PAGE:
However, Hyundai has said it will add a Plus Elite model to the range later this year, which will sit above the Executive and will most likely feature the features mentioned plus a few more.
Though far from sparsely equipped, whether it’s the entry-level Premium or the Executive, both of which carry over from the pre-facelift Creta, the dashboard’s still drab and bland layout continues to feel glamorous compared to the revitalized exterior out of place.
It remains a functional setup though, with the infotainment system easy to fathom if it looks dated, the seats are comfortable and the ergonomics are solid.
Despite the difference in material quality, there was no rattling or creaking, a complete departure from the pre-facelift Creta and a better assurance of long-term build quality.
Out on the launch route, which meandered around the outskirts of Centurion and Pretoria and Bronkhorstspruit, Creta’s biggest surprise revealed itself.
As part of the facelift and factory swap, both the predecessors supercharged 1.4 T-GDI petrol engine and 1.5 liter turbo diesel Engines are dropped along with their corresponding seven-speed dual-clutch and six-speed automatic transmissions.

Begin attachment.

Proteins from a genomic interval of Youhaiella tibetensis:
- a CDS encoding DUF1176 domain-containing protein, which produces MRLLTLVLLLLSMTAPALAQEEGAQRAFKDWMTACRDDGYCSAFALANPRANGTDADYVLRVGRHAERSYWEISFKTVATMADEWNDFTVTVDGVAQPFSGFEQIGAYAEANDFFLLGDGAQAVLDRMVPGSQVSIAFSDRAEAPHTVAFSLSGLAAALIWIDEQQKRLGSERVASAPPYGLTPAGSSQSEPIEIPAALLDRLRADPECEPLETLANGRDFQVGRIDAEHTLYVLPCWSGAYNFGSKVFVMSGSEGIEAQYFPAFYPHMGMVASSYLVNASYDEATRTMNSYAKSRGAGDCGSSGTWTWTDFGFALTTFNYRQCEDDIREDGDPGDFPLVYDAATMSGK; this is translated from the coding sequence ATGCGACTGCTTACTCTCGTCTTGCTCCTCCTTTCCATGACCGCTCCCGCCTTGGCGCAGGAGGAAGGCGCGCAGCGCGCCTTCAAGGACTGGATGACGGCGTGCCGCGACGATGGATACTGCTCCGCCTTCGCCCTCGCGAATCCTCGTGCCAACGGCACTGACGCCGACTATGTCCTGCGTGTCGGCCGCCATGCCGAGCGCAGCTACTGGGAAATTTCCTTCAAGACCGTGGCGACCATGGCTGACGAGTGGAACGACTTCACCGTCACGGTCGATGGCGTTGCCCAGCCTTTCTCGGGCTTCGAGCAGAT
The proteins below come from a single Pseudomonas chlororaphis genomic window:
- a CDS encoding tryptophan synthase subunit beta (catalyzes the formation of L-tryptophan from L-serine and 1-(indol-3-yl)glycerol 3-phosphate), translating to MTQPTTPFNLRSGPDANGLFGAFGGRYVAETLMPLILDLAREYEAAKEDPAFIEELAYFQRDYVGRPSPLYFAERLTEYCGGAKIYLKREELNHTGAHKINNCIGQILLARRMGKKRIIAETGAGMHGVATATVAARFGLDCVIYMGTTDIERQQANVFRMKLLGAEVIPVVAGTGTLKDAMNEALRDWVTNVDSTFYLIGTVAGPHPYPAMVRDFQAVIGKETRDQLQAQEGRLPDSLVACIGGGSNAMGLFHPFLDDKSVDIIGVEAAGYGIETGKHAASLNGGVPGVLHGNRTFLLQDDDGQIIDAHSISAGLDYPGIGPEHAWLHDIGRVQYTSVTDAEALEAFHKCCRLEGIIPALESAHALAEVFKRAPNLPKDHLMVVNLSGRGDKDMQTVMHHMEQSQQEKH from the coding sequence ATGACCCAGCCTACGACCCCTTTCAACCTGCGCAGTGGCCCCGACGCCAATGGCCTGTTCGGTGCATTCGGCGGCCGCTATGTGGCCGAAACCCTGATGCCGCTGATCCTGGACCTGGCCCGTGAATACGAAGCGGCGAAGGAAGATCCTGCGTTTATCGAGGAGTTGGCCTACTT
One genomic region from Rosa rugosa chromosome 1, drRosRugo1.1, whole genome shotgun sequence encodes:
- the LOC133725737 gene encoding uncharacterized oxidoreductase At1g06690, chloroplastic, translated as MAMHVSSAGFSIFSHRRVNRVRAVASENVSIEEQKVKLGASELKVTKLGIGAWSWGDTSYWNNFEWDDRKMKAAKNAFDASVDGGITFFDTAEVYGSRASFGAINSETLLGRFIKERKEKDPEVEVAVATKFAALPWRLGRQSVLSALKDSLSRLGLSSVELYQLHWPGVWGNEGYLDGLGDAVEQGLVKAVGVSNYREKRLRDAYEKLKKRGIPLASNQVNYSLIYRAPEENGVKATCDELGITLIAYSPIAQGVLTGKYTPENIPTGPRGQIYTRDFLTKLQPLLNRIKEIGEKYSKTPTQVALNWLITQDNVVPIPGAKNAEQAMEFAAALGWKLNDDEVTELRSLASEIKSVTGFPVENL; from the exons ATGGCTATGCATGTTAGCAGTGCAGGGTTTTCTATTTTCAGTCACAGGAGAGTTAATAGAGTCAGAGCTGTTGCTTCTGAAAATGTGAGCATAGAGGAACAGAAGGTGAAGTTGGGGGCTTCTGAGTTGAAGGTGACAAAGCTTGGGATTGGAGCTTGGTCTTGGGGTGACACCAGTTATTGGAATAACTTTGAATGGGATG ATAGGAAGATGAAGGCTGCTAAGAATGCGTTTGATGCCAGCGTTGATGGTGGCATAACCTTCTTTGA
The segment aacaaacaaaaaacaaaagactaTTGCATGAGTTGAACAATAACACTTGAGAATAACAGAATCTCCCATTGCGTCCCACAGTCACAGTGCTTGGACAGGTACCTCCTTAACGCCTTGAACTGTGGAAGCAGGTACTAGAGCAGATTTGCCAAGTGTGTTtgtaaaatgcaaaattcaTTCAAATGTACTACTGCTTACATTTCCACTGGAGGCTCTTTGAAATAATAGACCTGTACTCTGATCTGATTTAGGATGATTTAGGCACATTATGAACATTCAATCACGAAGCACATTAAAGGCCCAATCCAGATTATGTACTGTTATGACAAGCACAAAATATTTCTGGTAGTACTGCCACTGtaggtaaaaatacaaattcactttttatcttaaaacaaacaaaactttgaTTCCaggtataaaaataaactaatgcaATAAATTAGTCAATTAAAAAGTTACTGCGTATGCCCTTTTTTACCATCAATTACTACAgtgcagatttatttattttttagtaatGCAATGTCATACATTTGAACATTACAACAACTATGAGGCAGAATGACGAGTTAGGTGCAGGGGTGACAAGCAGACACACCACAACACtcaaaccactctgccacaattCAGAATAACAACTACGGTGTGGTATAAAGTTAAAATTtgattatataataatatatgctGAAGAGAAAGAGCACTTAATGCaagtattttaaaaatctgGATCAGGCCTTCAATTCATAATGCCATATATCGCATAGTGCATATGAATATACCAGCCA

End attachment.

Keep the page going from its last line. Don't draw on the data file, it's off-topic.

This means that the 1.5-liter naturally aspirated engine, with its performance still limited to 84 kW/144 Nm, remains. Also carried over is Hyundai’s six-speed manual and CVT, dubbed Intelligent Variable Transmission, or IVT.
An option on the Premium, but the only unit on the Executive, the ‘Box is a typical CVT in that it’s sleek and smooth at slower speeds, but drones and is a little indecisive at higher speeds.
It’s by no means one of the worst sold today, though, and keeps the Creta simmering in a friendly way with the little torque available.
Unsurprisingly, the free-breathing petrol lacks the punch of its now-defunct siblings, but on the other hand, given the instant availability of grunt, the Creta doesn’t let itself feel ponderous without the presence of a turbo.
Also predominant is the supple ride, soaking up bumps and perfections with ease while remaining sure-footed even after traversing an extensive gravel section on the launch route that threatened to throw the Creta completely off balance.
As before, the overall refinement didn’t disappoint, with the only black mark being the CVT as higher speeds or when overtaking.
While the power unit change is unlikely to find universal approval, the simplification along with the redesigned exterior has worked in the Hyundai Creta’s favor despite the disappointment inside.
Still as roomy as before and anything but under-speced on the spec front, it now remains a solid buy with looks to match.
All models come standard with a 7 year / 200,000 km warranty and a 4 year / 60,000 km service plan.
- Creta 1.5 Premium – R409 900
- Creta 1.5 Premium IVT – R429 900
- Creta 1.5 Executive IVT – R469 900
Hyundai Creta dons a new suit for dramatic effect
Source link Hyundai Creta dons a new suit for dramatic effect